KPU Welcomes Incoming Provost and VP Academic Dr. Sandy Vanderburgh

Current provost Sal Ferreras will continue with the university until July, when Vanderburgh will replace him

Sandy Vanderburgh, KPU’s new provost. (submitted)

Kwantlen Polytechnic University has announced that Dr. Sandy Vanderburgh will begin serving as the university’s incoming provost in May, and will be fully taking over the position when current Provost and VP Academic Sal Ferreras transitions out of it on July 1.

After earning his PhD from SFU, Vanderburgh worked as a sessional geography instructor at KPU and in 1993 began teaching at UFV. He is currently serving as the outgoing Dean of Science and Health at Medicine Hat College in Alberta.

“I loved working at KPU,” says Vanderburgh. “It was my first introduction to running my own classroom, and they really placed a lot of value on their students’ success and their learning, and that kind of stuck with me throughout my career.”

Vanderburgh has spent years working in academic institutions in the Lower Mainland and in Alberta. After becoming the chair of the geography program at UFV, he moved on to Douglas College in 2006 where he served as the Dean of Science and Technology. In 2008, he moved to Lethbridge College, where he worked as the Dean Applied Arts and Sciences until 2016, when he transitioned to his current position at Medicine Hat College.

Over the course of his career, Vanderburgh’s work has been focused on researching coastal erosion around Oregon and southern Washington state—as well as different aspects of marine geology along the Columbia River—and he has authored and co-authored several academic articles focusing on these subjects. He says that he values imparting practical knowledge and including students in hands-on learning experiences.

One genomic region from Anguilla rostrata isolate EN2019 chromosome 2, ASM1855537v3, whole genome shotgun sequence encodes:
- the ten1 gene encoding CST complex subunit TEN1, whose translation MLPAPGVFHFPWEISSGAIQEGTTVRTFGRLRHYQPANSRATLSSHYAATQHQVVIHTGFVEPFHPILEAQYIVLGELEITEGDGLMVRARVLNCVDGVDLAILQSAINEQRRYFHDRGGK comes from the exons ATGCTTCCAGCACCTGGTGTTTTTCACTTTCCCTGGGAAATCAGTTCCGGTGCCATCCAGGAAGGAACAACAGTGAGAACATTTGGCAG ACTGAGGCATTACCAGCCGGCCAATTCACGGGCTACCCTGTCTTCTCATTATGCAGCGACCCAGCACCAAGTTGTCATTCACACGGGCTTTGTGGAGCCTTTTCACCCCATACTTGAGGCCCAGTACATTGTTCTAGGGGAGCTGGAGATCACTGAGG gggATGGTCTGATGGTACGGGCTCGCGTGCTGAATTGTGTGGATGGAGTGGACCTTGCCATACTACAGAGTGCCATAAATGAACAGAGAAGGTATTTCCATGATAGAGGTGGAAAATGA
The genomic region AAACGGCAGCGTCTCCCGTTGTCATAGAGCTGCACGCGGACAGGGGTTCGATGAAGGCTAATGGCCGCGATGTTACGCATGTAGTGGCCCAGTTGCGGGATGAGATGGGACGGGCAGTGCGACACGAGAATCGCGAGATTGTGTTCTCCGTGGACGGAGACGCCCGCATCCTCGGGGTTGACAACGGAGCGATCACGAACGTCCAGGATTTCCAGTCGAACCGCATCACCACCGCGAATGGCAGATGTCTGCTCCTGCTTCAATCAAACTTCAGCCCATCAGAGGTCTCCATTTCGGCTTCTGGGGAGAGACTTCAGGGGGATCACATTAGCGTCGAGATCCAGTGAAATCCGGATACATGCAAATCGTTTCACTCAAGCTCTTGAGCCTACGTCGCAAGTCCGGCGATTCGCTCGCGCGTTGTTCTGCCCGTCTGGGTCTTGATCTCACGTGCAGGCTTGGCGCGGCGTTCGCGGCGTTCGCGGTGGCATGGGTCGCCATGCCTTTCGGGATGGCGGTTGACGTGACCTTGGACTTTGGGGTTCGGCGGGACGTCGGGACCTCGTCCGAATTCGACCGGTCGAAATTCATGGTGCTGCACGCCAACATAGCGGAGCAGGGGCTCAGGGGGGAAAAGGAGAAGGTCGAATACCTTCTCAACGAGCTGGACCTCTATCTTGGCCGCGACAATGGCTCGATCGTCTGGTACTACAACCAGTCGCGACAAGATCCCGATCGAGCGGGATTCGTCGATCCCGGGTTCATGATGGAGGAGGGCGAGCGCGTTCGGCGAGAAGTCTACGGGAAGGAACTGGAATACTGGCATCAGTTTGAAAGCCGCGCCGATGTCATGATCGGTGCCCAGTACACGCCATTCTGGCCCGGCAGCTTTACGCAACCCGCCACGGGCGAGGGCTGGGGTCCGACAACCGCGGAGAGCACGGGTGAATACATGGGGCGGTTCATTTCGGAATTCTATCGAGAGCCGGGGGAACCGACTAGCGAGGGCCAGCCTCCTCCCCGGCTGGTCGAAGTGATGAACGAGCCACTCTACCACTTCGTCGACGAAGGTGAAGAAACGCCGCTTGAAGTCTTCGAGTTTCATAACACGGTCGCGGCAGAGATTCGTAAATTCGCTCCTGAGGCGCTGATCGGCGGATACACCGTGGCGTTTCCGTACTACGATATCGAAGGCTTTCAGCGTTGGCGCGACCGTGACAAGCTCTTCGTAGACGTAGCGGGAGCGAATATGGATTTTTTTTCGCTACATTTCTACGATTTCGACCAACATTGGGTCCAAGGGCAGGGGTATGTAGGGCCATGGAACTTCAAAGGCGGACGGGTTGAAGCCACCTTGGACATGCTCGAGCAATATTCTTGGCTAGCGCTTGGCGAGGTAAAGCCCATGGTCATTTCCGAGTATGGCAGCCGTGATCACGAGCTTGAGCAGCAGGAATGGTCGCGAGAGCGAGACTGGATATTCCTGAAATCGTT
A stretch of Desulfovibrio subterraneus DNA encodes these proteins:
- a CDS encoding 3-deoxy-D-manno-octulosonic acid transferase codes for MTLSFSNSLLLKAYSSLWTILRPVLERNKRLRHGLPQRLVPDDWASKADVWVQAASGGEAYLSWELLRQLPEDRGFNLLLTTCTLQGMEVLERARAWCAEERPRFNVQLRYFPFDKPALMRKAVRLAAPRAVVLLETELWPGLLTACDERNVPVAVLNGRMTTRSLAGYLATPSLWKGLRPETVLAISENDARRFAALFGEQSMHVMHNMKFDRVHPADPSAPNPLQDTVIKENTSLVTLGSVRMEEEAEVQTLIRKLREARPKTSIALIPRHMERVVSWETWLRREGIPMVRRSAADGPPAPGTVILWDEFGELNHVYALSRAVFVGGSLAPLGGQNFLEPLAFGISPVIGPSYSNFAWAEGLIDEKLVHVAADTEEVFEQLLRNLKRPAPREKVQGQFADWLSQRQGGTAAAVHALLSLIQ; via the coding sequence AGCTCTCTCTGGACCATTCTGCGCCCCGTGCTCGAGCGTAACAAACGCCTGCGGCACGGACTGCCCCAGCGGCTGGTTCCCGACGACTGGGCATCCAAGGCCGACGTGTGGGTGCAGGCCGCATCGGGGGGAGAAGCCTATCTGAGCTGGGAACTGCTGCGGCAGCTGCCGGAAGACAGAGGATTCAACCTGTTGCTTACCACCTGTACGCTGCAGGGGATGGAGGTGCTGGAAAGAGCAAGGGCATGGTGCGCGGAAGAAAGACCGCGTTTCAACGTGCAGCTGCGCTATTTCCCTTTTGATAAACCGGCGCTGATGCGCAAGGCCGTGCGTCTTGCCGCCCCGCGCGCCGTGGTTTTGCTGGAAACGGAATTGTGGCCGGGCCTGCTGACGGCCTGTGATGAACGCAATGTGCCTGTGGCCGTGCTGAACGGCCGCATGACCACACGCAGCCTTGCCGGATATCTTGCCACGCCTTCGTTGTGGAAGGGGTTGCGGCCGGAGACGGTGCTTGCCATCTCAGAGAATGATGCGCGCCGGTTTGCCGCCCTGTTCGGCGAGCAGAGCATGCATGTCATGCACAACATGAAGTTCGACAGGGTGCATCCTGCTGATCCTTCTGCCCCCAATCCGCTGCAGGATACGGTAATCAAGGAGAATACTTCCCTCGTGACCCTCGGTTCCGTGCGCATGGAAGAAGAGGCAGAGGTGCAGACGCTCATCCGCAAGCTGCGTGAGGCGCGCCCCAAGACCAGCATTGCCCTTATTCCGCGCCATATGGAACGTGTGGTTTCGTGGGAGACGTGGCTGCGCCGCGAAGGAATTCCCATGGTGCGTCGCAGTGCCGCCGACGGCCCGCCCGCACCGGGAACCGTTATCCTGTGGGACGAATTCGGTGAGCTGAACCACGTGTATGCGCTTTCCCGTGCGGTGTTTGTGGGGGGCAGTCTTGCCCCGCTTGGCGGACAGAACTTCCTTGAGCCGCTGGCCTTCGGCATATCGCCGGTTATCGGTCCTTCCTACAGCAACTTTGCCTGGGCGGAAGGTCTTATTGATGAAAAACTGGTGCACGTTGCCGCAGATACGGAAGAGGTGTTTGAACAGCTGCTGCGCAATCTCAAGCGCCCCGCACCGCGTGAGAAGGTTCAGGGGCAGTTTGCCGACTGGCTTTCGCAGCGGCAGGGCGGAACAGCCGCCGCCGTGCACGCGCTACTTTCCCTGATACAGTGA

The introduction of a new provost and VP Academic to KPU is a gradual process, and Vanderburgh will be easing into the role before fully taking the reins in July.

“Probably, for the first while, my main goal is just going to be to reacquaint myself with KPU and get to know the faculty and all of the people I’ll be working with,” he says. “I want to do a lot of listening to what students have to say and see how that fits in with Vision 2023.”

Last year, the university unveiled a five-year plan entitled Vision 2023, which outlines the goals and strategies KPU is committed to over that period of time. As the new provost, Vanderburgh will be in charge of the overall direction and leadership of KPU’s educational program planning.

The change in leadership is occurring during a period of budget difficulties for the university, as program intake cuts and suspensions are taking place at KPU, though Vanderburgh says he has experienced similar situations in the past.

“Here in Alberta, we faced significant budget cuts,” he says. “They’re not enjoyable to go through. But I think what’s important for me is keeping the role of the institution front-and-centre—and that, for me, has always been about providing students with excellent learning opportunities in a very safe and up-to-date learning environment.”

He continues, “I think the current administration is working hard to address the budget shortfalls. I know they’re challenging times for everybody. They’re not fun times. I know that it’s hard on faculty and hard on administration and staff.”

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